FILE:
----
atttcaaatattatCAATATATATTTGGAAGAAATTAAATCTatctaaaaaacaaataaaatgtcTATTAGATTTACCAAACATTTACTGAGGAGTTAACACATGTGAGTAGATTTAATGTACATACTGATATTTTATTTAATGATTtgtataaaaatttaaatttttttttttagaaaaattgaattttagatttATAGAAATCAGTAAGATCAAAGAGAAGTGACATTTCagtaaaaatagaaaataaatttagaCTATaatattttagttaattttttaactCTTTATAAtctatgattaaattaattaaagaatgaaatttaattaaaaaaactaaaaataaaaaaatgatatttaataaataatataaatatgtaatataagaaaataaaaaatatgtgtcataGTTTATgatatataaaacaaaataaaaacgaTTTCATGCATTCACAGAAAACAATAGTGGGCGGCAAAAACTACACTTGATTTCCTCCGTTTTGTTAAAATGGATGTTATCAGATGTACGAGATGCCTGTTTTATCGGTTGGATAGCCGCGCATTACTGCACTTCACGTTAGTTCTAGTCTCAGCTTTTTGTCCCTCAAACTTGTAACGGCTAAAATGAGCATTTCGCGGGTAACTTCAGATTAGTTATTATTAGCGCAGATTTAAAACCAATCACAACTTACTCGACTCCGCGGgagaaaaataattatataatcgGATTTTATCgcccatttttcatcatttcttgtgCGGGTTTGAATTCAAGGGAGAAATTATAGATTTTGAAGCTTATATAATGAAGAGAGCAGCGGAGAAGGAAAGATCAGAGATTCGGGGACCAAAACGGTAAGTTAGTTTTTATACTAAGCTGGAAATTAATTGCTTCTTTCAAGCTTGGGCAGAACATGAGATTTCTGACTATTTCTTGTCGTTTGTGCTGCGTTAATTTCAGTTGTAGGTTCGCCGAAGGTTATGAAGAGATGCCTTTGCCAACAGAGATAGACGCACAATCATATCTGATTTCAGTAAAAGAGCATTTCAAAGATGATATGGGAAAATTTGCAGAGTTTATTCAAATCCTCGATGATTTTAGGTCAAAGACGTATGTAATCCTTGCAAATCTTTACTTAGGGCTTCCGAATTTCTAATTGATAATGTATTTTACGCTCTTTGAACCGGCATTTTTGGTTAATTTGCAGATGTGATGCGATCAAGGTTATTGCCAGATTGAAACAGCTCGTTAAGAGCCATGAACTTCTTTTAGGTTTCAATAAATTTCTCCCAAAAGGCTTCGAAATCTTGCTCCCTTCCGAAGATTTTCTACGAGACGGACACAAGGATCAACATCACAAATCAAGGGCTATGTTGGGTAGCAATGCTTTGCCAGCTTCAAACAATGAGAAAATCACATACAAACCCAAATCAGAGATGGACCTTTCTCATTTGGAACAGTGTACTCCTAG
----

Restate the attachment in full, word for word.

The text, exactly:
atttcaaatattatCAATATATATTTGGAAGAAATTAAATCTatctaaaaaacaaataaaatgtcTATTAGATTTACCAAACATTTACTGAGGAGTTAACACATGTGAGTAGATTTAATGTACATACTGATATTTTATTTAATGATTtgtataaaaatttaaatttttttttttagaaaaattgaattttagatttATAGAAATCAGTAAGATCAAAGAGAAGTGACATTTCagtaaaaatagaaaataaatttagaCTATaatattttagttaattttttaactCTTTATAAtctatgattaaattaattaaagaatgaaatttaattaaaaaaactaaaaataaaaaaatgatatttaataaataatataaatatgtaatataagaaaataaaaaatatgtgtcataGTTTATgatatataaaacaaaataaaaacgaTTTCATGCATTCACAGAAAACAATAGTGGGCGGCAAAAACTACACTTGATTTCCTCCGTTTTGTTAAAATGGATGTTATCAGATGTACGAGATGCCTGTTTTATCGGTTGGATAGCCGCGCATTACTGCACTTCACGTTAGTTCTAGTCTCAGCTTTTTGTCCCTCAAACTTGTAACGGCTAAAATGAGCATTTCGCGGGTAACTTCAGATTAGTTATTATTAGCGCAGATTTAAAACCAATCACAACTTACTCGACTCCGCGGgagaaaaataattatataatcgGATTTTATCgcccatttttcatcatttcttgtgCGGGTTTGAATTCAAGGGAGAAATTATAGATTTTGAAGCTTATATAATGAAGAGAGCAGCGGAGAAGGAAAGATCAGAGATTCGGGGACCAAAACGGTAAGTTAGTTTTTATACTAAGCTGGAAATTAATTGCTTCTTTCAAGCTTGGGCAGAACATGAGATTTCTGACTATTTCTTGTCGTTTGTGCTGCGTTAATTTCAGTTGTAGGTTCGCCGAAGGTTATGAAGAGATGCCTTTGCCAACAGAGATAGACGCACAATCATATCTGATTTCAGTAAAAGAGCATTTCAAAGATGATATGGGAAAATTTGCAGAGTTTATTCAAATCCTCGATGATTTTAGGTCAAAGACGTATGTAATCCTTGCAAATCTTTACTTAGGGCTTCCGAATTTCTAATTGATAATGTATTTTACGCTCTTTGAACCGGCATTTTTGGTTAATTTGCAGATGTGATGCGATCAAGGTTATTGCCAGATTGAAACAGCTCGTTAAGAGCCATGAACTTCTTTTAGGTTTCAATAAATTTCTCCCAAAAGGCTTCGAAATCTTGCTCCCTTCCGAAGATTTTCTACGAGACGGACACAAGGATCAACATCACAAATCAAGGGCTATGTTGGGTAGCAATGCTTTGCCAGCTTCAAACAATGAGAAAATCACATACAAACCCAAATCAGAGATGGACCTTTCTCATTTGGAACAGTGTACTCCTAG